Key Lebanese Leaders Meet for First Time
Friday, March 9, 2007; 7:21 PM
BEIRUT, Lebanon -- In their first direct negotiations in four months, leaders of Lebanon's pro-government and opposition camps met twice in 24 hours and found some convergence of views on ending the country's political crisis.
Saad Hariri, the leader of the pro-government majority in parliament, met Thursday and Friday night with the parliamentary speaker, Nabih Berri, an opposition party leader who is aligned with Hezbollah, the official National News Agency reported.
The agency gave no details of their Friday night talks, but said they lasted two hours.
After the Thursday night session, Hariri's office issued a statement saying: "The atmosphere of the meeting was positive and frank, and there was agreement on the need to resolve the crisis that Lebanon is going through and achieve a settlement that guarantees a return to normal life.
"A number of converging views emerged as well as a number of points that need more consultation," the statement added.
The meetings came after months of dispute in which politicians traded insults and their supporters clashed in the streets, leading many to fear that the country was returning to the violence of the 1975-90 civil war.
A reconciliation between the two sides could ease sectarian tensions.
Hariri supports U.S.-backed Prime Minister Fuad Saniora, while Berri is an ally of Hezbollah, the Shiite guerrilla group backed by Iran and Syria and opposed to Saniora.
Lebanese leaders have been feuding since November, the last time Berri and Hariri met.
The Hezbollah-led opposition has been campaigning with protests and sit-ins since Dec. 1 in downtown Beirut _ just outside the prime minister's office _ to try to force him to resign or share power in a national unity Cabinet that would give the opposition veto power.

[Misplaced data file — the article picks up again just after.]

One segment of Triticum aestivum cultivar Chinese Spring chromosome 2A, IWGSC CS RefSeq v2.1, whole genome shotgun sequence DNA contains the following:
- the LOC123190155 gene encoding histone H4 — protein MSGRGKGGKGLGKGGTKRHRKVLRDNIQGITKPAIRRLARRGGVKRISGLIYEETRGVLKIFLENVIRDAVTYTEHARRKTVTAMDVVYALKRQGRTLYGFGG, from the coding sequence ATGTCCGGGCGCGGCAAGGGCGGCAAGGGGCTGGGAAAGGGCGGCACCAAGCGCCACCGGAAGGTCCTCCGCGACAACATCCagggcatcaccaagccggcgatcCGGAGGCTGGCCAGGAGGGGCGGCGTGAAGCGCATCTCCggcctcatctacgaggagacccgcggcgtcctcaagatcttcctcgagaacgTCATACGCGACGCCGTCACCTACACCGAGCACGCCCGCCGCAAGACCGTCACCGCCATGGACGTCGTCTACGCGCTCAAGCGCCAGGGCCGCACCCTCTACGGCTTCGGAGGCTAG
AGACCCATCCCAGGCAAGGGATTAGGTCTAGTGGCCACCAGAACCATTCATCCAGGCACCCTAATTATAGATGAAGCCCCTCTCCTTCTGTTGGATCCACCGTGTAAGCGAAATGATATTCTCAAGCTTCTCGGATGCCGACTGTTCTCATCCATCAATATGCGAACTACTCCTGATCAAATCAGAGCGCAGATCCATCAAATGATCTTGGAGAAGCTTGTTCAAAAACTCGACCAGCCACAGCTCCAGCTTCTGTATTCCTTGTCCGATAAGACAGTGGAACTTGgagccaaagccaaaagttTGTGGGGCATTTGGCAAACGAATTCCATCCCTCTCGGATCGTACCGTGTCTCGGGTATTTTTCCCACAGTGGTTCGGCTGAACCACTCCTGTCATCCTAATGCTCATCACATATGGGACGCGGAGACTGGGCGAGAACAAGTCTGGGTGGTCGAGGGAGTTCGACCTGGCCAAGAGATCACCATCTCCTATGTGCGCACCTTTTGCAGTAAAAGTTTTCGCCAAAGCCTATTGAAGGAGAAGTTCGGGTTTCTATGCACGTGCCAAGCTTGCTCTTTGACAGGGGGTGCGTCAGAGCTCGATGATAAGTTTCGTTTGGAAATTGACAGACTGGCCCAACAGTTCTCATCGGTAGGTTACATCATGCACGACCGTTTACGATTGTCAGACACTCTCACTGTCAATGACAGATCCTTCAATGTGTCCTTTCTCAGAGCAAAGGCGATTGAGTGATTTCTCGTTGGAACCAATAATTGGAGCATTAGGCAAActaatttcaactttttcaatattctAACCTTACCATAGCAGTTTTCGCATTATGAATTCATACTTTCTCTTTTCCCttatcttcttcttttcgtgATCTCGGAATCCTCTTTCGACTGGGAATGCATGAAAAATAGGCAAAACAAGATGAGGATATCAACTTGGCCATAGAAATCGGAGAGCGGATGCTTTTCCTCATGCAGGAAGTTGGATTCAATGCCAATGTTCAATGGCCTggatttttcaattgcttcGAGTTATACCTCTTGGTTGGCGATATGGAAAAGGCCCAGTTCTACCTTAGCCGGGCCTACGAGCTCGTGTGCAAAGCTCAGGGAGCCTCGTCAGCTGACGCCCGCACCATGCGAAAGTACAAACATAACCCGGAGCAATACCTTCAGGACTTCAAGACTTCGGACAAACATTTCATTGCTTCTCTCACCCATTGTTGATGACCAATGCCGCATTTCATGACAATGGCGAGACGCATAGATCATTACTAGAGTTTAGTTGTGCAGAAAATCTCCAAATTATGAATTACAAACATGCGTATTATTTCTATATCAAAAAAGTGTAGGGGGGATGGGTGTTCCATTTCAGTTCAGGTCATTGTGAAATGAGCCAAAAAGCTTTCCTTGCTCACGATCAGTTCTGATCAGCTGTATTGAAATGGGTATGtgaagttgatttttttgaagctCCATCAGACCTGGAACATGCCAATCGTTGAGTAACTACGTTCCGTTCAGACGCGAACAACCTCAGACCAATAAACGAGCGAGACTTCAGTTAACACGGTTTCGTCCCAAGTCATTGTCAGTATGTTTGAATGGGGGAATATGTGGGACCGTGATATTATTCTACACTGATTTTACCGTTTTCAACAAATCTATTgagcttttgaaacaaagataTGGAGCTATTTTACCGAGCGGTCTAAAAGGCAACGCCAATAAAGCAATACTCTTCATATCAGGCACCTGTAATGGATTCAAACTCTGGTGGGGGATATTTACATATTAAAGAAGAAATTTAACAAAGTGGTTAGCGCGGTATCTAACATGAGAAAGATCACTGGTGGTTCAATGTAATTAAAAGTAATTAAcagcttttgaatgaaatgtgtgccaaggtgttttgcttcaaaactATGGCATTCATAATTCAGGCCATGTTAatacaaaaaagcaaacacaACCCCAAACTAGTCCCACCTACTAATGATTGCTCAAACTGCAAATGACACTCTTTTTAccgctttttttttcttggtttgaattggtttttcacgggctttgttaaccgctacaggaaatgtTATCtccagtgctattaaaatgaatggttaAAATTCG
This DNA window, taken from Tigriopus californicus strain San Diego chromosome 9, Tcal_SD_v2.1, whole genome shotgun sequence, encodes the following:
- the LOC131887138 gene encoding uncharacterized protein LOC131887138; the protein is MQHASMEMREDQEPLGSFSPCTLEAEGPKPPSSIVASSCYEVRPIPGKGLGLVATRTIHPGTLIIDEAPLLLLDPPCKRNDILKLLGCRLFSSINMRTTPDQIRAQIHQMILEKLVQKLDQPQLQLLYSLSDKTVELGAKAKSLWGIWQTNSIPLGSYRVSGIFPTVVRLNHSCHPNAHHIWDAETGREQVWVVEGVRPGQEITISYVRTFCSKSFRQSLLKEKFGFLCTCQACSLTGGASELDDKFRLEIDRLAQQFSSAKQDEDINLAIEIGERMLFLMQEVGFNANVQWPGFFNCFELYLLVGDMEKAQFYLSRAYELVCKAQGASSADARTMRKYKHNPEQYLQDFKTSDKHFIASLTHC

Saniora continued to govern, although all five Shiite ministers and a Christian ally left the Cabinet in November and President Emile Lahoud sided with the opposition, declaring the government was no longer constitutional.
The confrontation turned violent in January, with eight people killed in clashes between the two sides. One demonstrator also was killed in December.
In addition to the opposition's demands for a share in the Cabinet of one-third plus one _ to be able to veto key decisions _ Hariri and his supporters have been demanding the opposition endorse an agreement with the United Nations to create an international tribunal to try suspects in the assassination of former Premier Rafik Hariri.
The government has accused the opposition, most of whose factions have close ties to Syria, of seeking to undermine the approval of the tribunal.
Rafik Hariri, Saad Hariri's father, was assassinated in a massive suicide truck bombing in Beirut in February 2005. His supporters blamed Syria, whose army controlled Lebanon then, but Syria denied that.